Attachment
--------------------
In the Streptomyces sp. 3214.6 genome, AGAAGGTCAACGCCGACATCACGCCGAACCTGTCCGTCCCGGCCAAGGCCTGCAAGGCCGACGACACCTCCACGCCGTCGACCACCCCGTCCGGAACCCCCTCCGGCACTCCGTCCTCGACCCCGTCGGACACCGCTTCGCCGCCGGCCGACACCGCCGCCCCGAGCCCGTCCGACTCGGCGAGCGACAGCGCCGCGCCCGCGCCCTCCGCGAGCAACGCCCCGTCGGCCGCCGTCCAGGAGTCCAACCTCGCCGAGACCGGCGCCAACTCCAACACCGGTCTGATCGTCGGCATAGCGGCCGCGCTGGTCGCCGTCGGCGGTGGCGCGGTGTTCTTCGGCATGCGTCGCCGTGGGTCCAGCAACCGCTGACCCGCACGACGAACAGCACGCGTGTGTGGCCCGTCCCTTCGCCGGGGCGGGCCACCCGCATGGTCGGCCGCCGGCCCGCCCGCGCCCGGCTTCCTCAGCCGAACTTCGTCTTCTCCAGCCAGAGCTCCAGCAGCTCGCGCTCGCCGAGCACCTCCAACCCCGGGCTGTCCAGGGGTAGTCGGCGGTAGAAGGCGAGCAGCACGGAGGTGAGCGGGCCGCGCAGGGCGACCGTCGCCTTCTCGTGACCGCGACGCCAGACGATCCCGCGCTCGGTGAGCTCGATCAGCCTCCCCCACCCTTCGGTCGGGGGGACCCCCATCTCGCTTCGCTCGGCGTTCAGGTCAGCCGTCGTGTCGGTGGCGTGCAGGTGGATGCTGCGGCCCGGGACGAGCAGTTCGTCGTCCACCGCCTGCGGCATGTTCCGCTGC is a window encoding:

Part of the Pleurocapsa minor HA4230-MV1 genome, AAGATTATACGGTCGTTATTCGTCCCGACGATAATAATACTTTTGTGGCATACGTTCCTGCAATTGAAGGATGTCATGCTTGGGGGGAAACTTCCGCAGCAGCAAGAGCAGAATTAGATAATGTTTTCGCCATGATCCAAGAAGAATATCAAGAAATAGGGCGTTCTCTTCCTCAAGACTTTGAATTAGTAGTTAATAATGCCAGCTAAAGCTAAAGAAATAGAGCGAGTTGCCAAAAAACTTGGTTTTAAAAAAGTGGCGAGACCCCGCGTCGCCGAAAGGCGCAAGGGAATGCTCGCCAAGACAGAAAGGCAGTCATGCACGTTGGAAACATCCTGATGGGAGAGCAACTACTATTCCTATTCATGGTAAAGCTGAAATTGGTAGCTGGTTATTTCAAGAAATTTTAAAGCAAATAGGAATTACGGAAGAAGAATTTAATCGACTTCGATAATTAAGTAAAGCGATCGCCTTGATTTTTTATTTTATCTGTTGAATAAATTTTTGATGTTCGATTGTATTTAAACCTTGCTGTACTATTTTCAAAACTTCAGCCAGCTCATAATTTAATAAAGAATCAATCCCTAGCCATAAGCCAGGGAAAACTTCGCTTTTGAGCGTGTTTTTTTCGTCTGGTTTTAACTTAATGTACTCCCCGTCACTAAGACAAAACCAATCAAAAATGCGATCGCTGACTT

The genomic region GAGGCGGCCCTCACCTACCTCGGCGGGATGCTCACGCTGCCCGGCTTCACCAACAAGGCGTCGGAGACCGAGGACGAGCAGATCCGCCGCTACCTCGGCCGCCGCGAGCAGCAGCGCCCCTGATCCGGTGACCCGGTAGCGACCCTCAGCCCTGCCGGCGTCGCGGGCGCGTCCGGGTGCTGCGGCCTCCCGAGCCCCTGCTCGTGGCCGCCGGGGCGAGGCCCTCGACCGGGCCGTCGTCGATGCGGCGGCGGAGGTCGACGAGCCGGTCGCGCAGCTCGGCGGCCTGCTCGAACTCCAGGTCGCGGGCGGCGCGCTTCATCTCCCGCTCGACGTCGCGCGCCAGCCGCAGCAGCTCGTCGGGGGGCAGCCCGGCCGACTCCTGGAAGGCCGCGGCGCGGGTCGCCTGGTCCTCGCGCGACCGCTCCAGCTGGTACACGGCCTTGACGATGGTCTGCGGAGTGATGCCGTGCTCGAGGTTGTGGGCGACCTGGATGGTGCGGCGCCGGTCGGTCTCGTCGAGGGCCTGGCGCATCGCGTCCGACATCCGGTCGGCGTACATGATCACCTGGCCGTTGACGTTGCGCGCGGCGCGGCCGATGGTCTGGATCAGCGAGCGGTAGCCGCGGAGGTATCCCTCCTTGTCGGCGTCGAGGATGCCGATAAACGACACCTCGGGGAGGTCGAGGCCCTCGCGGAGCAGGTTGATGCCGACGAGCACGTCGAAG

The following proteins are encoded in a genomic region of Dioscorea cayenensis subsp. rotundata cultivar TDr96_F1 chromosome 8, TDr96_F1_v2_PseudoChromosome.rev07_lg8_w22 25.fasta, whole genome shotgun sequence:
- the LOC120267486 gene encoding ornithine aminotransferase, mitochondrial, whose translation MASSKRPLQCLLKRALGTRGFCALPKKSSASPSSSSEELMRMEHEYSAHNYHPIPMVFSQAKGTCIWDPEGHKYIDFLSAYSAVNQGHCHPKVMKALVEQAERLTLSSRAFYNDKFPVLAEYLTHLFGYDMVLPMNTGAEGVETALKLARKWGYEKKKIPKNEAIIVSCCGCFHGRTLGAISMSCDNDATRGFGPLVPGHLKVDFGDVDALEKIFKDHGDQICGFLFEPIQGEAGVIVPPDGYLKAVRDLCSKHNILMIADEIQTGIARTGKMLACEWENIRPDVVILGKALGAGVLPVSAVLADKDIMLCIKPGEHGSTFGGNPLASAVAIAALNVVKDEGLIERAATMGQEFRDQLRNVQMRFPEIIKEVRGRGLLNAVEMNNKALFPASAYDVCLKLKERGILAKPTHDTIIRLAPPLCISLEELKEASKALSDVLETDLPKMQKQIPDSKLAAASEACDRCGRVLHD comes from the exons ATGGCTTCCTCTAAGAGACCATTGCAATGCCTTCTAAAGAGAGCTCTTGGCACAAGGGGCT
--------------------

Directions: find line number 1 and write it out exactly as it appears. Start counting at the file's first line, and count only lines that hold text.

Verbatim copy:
In the Streptomyces sp. 3214.6 genome, AGAAGGTCAACGCCGACATCACGCCGAACCTGTCCGTCCCGGCCAAGGCCTGCAAGGCCGACGACACCTCCACGCCGTCGACCACCCCGTCCGGAACCCCCTCCGGCACTCCGTCCTCGACCCCGTCGGACACCGCTTCGCCGCCGGCCGACACCGCCGCCCCGAGCCCGTCCGACTCGGCGAGCGACAGCGCCGCGCCCGCGCCCTCCGCGAGCAACGCCCCGTCGGCCGCCGTCCAGGAGTCCAACCTCGCCGAGACCGGCGCCAACTCCAACACCGGTCTGATCGTCGGCATAGCGGCCGCGCTGGTCGCCGTCGGCGGTGGCGCGGTGTTCTTCGGCATGCGTCGCCGTGGGTCCAGCAACCGCTGACCCGCACGACGAACAGCACGCGTGTGTGGCCCGTCCCTTCGCCGGGGCGGGCCACCCGCATGGTCGGCCGCCGGCCCGCCCGCGCCCGGCTTCCTCAGCCGAACTTCGTCTTCTCCAGCCAGAGCTCCAGCAGCTCGCGCTCGCCGAGCACCTCCAACCCCGGGCTGTCCAGGGGTAGTCGGCGGTAGAAGGCGAGCAGCACGGAGGTGAGCGGGCCGCGCAGGGCGACCGTCGCCTTCTCGTGACCGCGACGCCAGACGATCCCGCGCTCGGTGAGCTCGATCAGCCTCCCCCACCCTTCGGTCGGGGGGACCCCCATCTCGCTTCGCTCGGCGTTCAGGTCAGCCGTCGTGTCGGTGGCGTGCAGGTGGATGCTGCGGCCCGGGACGAGCAGTTCGTCGTCCACCGCCTGCGGCATGTTCCGCTGC is a window encoding: